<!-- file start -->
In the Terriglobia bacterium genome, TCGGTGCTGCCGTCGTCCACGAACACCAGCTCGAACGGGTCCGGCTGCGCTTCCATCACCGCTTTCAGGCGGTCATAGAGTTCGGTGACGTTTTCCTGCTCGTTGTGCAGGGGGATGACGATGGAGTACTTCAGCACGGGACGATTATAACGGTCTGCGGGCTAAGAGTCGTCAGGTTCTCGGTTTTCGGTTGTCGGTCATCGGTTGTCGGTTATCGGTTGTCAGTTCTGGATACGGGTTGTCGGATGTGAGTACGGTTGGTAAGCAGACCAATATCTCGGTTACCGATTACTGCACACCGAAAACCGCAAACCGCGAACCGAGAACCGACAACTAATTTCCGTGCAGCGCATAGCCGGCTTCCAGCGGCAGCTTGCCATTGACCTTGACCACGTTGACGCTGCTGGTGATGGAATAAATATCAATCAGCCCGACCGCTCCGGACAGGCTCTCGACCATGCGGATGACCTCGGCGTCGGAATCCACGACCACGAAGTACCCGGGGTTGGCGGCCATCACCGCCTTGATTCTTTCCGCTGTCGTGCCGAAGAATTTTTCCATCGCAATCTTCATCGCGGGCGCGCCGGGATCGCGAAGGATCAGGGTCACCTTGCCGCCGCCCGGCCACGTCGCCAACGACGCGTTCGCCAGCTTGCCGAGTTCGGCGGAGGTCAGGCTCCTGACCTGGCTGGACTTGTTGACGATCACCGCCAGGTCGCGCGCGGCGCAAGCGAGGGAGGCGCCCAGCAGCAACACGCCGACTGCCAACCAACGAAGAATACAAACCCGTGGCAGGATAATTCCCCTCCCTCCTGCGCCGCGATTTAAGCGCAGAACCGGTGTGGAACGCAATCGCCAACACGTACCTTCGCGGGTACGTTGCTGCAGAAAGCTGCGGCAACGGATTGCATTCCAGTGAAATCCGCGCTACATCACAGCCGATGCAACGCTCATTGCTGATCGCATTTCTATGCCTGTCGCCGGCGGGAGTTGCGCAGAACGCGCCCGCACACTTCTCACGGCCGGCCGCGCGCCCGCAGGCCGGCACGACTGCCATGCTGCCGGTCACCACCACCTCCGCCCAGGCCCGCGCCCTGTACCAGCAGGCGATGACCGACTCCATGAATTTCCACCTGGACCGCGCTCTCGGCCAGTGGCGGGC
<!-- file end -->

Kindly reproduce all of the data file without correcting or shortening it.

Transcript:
In the Terriglobia bacterium genome, TCGGTGCTGCCGTCGTCCACGAACACCAGCTCGAACGGGTCCGGCTGCGCTTCCATCACCGCTTTCAGGCGGTCATAGAGTTCGGTGACGTTTTCCTGCTCGTTGTGCAGGGGGATGACGATGGAGTACTTCAGCACGGGACGATTATAACGGTCTGCGGGCTAAGAGTCGTCAGGTTCTCGGTTTTCGGTTGTCGGTCATCGGTTGTCGGTTATCGGTTGTCAGTTCTGGATACGGGTTGTCGGATGTGAGTACGGTTGGTAAGCAGACCAATATCTCGGTTACCGATTACTGCACACCGAAAACCGCAAACCGCGAACCGAGAACCGACAACTAATTTCCGTGCAGCGCATAGCCGGCTTCCAGCGGCAGCTTGCCATTGACCTTGACCACGTTGACGCTGCTGGTGATGGAATAAATATCAATCAGCCCGACCGCTCCGGACAGGCTCTCGACCATGCGGATGACCTCGGCGTCGGAATCCACGACCACGAAGTACCCGGGGTTGGCGGCCATCACCGCCTTGATTCTTTCCGCTGTCGTGCCGAAGAATTTTTCCATCGCAATCTTCATCGCGGGCGCGCCGGGATCGCGAAGGATCAGGGTCACCTTGCCGCCGCCCGGCCACGTCGCCAACGACGCGTTCGCCAGCTTGCCGAGTTCGGCGGAGGTCAGGCTCCTGACCTGGCTGGACTTGTTGACGATCACCGCCAGGTCGCGCGCGGCGCAAGCGAGGGAGGCGCCCAGCAGCAACACGCCGACTGCCAACCAACGAAGAATACAAACCCGTGGCAGGATAATTCCCCTCCCTCCTGCGCCGCGATTTAAGCGCAGAACCGGTGTGGAACGCAATCGCCAACACGTACCTTCGCGGGTACGTTGCTGCAGAAAGCTGCGGCAACGGATTGCATTCCAGTGAAATCCGCGCTACATCACAGCCGATGCAACGCTCATTGCTGATCGCATTTCTATGCCTGTCGCCGGCGGGAGTTGCGCAGAACGCGCCCGCACACTTCTCACGGCCGGCCGCGCGCCCGCAGGCCGGCACGACTGCCATGCTGCCGGTCACCACCACCTCCGCCCAGGCCCGCGCCCTGTACCAGCAGGCGATGACCGACTCCATGAATTTCCACCTGGACCGCGCTCTCGGCCAGTGGCGGGC